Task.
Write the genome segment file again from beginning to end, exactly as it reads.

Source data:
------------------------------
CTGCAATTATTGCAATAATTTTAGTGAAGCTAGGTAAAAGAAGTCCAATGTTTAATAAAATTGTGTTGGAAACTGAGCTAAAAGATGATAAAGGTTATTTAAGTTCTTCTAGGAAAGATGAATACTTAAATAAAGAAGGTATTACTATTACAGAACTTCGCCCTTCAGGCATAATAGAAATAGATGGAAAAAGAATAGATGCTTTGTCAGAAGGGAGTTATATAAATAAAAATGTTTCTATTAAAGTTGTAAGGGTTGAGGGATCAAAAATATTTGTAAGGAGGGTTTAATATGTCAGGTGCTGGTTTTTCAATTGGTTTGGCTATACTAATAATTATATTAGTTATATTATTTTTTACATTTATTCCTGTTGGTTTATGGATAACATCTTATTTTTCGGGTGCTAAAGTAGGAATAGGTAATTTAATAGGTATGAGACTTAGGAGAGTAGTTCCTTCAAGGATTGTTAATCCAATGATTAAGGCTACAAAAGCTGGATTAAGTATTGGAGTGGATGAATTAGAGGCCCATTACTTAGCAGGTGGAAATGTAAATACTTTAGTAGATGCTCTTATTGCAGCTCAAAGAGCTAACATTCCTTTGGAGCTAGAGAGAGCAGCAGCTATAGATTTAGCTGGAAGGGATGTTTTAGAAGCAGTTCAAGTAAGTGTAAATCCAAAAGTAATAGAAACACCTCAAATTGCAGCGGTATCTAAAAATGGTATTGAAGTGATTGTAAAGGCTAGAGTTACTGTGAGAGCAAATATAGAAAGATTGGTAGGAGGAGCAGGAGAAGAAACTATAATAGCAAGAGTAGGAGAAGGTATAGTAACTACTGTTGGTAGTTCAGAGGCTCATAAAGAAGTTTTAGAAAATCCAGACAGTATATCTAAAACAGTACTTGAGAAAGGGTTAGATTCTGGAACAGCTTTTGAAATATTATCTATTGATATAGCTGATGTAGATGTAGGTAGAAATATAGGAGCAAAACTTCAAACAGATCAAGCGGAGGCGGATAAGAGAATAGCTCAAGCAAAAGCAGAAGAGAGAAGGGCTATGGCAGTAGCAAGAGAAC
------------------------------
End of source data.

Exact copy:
CTGCAATTATTGCAATAATTTTAGTGAAGCTAGGTAAAAGAAGTCCAATGTTTAATAAAATTGTGTTGGAAACTGAGCTAAAAGATGATAAAGGTTATTTAAGTTCTTCTAGGAAAGATGAATACTTAAATAAAGAAGGTATTACTATTACAGAACTTCGCCCTTCAGGCATAATAGAAATAGATGGAAAAAGAATAGATGCTTTGTCAGAAGGGAGTTATATAAATAAAAATGTTTCTATTAAAGTTGTAAGGGTTGAGGGATCAAAAATATTTGTAAGGAGGGTTTAATATGTCAGGTGCTGGTTTTTCAATTGGTTTGGCTATACTAATAATTATATTAGTTATATTATTTTTTACATTTATTCCTGTTGGTTTATGGATAACATCTTATTTTTCGGGTGCTAAAGTAGGAATAGGTAATTTAATAGGTATGAGACTTAGGAGAGTAGTTCCTTCAAGGATTGTTAATCCAATGATTAAGGCTACAAAAGCTGGATTAAGTATTGGAGTGGATGAATTAGAGGCCCATTACTTAGCAGGTGGAAATGTAAATACTTTAGTAGATGCTCTTATTGCAGCTCAAAGAGCTAACATTCCTTTGGAGCTAGAGAGAGCAGCAGCTATAGATTTAGCTGGAAGGGATGTTTTAGAAGCAGTTCAAGTAAGTGTAAATCCAAAAGTAATAGAAACACCTCAAATTGCAGCGGTATCTAAAAATGGTATTGAAGTGATTGTAAAGGCTAGAGTTACTGTGAGAGCAAATATAGAAAGATTGGTAGGAGGAGCAGGAGAAGAAACTATAATAGCAAGAGTAGGAGAAGGTATAGTAACTACTGTTGGTAGTTCAGAGGCTCATAAAGAAGTTTTAGAAAATCCAGACAGTATATCTAAAACAGTACTTGAGAAAGGGTTAGATTCTGGAACAGCTTTTGAAATATTATCTATTGATATAGCTGATGTAGATGTAGGTAGAAATATAGGAGCAAAACTTCAAACAGATCAAGCGGAGGCGGATAAGAGAATAGCTCAAGCAAAAGCAGAAGAGAGAAGGGCTATGGCAGTAGCAAGAGAAC